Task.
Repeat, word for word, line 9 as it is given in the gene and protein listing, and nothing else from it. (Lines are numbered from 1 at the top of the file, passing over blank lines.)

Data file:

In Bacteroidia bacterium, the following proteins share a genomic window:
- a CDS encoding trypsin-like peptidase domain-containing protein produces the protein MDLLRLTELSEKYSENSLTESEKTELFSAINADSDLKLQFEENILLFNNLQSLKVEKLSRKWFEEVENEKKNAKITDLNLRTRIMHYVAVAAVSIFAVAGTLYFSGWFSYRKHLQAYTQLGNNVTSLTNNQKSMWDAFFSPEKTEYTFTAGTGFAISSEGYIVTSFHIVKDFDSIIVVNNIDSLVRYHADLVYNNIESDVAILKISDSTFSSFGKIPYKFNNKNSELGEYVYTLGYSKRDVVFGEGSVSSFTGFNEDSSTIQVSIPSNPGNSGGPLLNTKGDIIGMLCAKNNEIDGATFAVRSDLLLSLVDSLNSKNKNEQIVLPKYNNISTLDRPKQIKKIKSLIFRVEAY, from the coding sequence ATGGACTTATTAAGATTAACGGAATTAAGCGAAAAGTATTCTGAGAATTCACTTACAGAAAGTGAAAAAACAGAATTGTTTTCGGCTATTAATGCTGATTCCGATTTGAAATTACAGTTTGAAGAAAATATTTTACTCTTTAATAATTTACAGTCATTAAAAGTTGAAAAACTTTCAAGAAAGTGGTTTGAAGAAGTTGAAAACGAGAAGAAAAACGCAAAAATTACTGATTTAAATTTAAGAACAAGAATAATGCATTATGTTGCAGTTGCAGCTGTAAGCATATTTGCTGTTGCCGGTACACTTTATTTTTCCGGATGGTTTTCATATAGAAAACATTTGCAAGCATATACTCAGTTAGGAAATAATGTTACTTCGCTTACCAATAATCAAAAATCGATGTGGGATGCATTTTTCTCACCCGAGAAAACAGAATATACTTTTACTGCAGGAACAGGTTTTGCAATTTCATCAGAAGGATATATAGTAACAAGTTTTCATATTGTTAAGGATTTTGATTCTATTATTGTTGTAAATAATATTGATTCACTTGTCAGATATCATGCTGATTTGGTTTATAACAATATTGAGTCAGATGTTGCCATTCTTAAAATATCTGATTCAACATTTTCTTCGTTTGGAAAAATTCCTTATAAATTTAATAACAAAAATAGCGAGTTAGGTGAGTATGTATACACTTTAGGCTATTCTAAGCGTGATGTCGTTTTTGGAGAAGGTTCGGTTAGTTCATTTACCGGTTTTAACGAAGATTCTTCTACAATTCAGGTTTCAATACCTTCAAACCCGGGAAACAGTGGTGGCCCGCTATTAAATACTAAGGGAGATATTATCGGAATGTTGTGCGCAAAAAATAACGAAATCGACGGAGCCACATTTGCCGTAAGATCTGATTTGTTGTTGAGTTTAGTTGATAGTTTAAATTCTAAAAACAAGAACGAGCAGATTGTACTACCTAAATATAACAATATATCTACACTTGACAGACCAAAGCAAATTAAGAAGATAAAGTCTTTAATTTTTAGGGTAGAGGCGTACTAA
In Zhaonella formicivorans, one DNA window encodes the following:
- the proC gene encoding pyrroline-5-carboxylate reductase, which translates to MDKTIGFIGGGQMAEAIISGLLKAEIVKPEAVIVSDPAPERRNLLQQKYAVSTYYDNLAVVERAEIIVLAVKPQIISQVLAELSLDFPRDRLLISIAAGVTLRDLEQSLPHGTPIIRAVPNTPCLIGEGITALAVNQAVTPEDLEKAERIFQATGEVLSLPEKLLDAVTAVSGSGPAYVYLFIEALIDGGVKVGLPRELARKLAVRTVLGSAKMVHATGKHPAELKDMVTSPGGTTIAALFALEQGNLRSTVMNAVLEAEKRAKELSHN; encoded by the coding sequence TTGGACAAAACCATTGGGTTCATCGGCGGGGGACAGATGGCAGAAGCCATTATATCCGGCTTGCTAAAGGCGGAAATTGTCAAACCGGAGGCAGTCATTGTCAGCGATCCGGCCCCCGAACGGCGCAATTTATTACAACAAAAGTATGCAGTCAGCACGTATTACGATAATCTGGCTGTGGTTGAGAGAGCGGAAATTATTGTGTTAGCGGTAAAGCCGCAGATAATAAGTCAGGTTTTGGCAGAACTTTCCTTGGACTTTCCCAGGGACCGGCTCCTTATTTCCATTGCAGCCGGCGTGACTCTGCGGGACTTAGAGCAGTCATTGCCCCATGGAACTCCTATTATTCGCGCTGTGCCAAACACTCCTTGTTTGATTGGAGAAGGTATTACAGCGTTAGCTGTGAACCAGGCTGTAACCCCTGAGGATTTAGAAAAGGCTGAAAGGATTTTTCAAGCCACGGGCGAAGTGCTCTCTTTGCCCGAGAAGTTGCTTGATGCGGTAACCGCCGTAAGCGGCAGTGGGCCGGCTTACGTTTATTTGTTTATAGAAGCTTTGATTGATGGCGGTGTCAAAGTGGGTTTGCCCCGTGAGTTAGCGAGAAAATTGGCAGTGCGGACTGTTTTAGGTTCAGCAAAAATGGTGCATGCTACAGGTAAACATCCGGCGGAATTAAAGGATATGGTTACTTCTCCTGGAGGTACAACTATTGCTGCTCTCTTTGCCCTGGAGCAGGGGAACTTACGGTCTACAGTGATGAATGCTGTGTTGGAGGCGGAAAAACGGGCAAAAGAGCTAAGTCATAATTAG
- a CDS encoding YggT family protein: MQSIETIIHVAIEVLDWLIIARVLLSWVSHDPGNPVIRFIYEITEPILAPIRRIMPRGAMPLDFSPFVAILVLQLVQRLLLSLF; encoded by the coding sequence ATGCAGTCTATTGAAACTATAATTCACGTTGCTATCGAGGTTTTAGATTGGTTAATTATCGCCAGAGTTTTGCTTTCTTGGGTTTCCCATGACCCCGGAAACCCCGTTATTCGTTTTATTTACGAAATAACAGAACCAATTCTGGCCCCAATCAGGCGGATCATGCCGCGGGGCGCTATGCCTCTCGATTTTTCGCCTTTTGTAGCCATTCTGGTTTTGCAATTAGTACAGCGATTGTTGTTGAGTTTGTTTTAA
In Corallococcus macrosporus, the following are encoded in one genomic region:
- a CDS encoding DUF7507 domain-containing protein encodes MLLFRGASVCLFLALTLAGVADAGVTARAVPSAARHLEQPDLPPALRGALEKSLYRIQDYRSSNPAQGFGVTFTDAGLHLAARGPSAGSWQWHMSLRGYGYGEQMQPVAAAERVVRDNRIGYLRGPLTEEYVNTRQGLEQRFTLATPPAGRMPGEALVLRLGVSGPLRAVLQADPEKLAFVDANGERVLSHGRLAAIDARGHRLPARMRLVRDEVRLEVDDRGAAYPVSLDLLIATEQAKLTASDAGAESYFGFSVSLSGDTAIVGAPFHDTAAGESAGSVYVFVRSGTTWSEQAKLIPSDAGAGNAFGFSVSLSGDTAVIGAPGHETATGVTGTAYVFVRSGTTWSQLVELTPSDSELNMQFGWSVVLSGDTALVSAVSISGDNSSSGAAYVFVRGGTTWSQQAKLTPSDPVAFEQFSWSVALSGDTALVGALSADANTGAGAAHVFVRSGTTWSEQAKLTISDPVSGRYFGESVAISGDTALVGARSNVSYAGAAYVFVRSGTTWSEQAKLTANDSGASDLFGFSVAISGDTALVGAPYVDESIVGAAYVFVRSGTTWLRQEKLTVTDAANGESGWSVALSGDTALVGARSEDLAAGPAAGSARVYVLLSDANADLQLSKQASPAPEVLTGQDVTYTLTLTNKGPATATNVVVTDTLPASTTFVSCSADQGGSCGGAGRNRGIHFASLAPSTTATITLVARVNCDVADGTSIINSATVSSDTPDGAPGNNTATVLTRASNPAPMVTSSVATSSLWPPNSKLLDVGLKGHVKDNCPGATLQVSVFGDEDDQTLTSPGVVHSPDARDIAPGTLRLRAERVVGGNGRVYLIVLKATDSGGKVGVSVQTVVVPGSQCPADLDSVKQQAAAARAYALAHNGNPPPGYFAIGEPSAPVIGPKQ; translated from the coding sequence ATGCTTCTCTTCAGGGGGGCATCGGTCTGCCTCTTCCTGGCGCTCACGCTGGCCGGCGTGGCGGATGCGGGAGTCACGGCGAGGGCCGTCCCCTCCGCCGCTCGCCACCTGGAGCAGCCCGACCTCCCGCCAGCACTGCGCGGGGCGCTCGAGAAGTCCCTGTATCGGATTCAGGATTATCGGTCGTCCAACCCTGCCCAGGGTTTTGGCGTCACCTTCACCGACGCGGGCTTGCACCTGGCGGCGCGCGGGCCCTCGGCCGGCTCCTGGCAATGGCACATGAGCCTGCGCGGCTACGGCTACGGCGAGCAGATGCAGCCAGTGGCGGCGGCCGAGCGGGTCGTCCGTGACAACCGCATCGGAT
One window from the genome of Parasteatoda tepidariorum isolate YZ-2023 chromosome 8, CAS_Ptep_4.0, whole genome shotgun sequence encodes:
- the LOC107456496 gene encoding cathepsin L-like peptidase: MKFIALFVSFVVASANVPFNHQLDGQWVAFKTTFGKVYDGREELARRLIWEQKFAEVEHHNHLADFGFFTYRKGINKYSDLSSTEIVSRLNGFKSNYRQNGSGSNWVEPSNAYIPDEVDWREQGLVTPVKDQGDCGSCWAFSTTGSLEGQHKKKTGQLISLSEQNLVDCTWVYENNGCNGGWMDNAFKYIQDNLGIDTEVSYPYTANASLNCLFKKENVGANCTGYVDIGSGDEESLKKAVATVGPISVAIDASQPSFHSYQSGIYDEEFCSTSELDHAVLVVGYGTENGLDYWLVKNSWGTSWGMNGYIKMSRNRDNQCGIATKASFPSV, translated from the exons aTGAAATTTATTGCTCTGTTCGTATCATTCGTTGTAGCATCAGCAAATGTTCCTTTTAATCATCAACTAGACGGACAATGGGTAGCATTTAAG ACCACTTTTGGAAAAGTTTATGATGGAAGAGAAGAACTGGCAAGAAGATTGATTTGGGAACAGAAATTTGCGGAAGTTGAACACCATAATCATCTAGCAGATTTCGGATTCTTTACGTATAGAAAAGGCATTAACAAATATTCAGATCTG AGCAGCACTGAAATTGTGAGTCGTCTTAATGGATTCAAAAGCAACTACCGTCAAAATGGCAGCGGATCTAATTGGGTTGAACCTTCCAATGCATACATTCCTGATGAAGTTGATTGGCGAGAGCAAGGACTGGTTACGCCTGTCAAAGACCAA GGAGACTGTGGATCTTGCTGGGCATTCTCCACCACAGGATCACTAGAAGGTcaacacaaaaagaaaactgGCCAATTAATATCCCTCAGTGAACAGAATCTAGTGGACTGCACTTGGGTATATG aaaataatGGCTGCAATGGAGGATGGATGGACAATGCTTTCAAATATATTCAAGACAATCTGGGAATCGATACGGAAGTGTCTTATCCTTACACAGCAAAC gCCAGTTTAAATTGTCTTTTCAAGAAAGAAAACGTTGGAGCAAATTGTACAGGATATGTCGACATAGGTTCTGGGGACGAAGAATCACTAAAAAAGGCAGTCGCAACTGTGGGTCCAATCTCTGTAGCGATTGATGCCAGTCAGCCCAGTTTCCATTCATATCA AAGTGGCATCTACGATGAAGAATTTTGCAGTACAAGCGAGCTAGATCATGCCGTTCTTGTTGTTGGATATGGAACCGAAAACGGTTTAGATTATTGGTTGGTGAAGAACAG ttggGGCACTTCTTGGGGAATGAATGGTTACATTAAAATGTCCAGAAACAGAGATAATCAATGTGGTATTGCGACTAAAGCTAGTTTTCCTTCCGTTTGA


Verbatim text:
- the LOC107456496 gene encoding cathepsin L-like peptidase: MKFIALFVSFVVASANVPFNHQLDGQWVAFKTTFGKVYDGREELARRLIWEQKFAEVEHHNHLADFGFFTYRKGINKYSDLSSTEIVSRLNGFKSNYRQNGSGSNWVEPSNAYIPDEVDWREQGLVTPVKDQGDCGSCWAFSTTGSLEGQHKKKTGQLISLSEQNLVDCTWVYENNGCNGGWMDNAFKYIQDNLGIDTEVSYPYTANASLNCLFKKENVGANCTGYVDIGSGDEESLKKAVATVGPISVAIDASQPSFHSYQSGIYDEEFCSTSELDHAVLVVGYGTENGLDYWLVKNSWGTSWGMNGYIKMSRNRDNQCGIATKASFPSV, translated from the exons aTGAAATTTATTGCTCTGTTCGTATCATTCGTTGTAGCATCAGCAAATGTTCCTTTTAATCATCAACTAGACGGACAATGGGTAGCATTTAAG ACCACTTTTGGAAAAGTTTATGATGGAAGAGAAGAACTGGCAAGAAGATTGATTTGGGAACAGAAATTTGCGGAAGTTGAACACCATAATCATCTAGCAGATTTCGGATTCTTTACGTATAGAAAAGGCATTAACAAATATTCAGATCTG AGCAGCACTGAAATTGTGAGTCGTCTTAATGGATTCAAAAGCAACTACCGTCAAAATGGCAGCGGATCTAATTGGGTTGAACCTTCCAATGCATACATTCCTGATGAAGTTGATTGGCGAGAGCAAGGACTGGTTACGCCTGTCAAAGACCAA GGAGACTGTGGATCTTGCTGGGCATTCTCCACCACAGGATCACTAGAAGGTcaacacaaaaagaaaactgGCCAATTAATATCCCTCAGTGAACAGAATCTAGTGGACTGCACTTGGGTATATG aaaataatGGCTGCAATGGAGGATGGATGGACAATGCTTTCAAATATATTCAAGACAATCTGGGAATCGATACGGAAGTGTCTTATCCTTACACAGCAAAC gCCAGTTTAAATTGTCTTTTCAAGAAAGAAAACGTTGGAGCAAATTGTACAGGATATGTCGACATAGGTTCTGGGGACGAAGAATCACTAAAAAAGGCAGTCGCAACTGTGGGTCCAATCTCTGTAGCGATTGATGCCAGTCAGCCCAGTTTCCATTCATATCA AAGTGGCATCTACGATGAAGAATTTTGCAGTACAAGCGAGCTAGATCATGCCGTTCTTGTTGTTGGATATGGAACCGAAAACGGTTTAGATTATTGGTTGGTGAAGAACAG ttggGGCACTTCTTGGGGAATGAATGGTTACATTAAAATGTCCAGAAACAGAGATAATCAATGTGGTATTGCGACTAAAGCTAGTTTTCCTTCCGTTTGA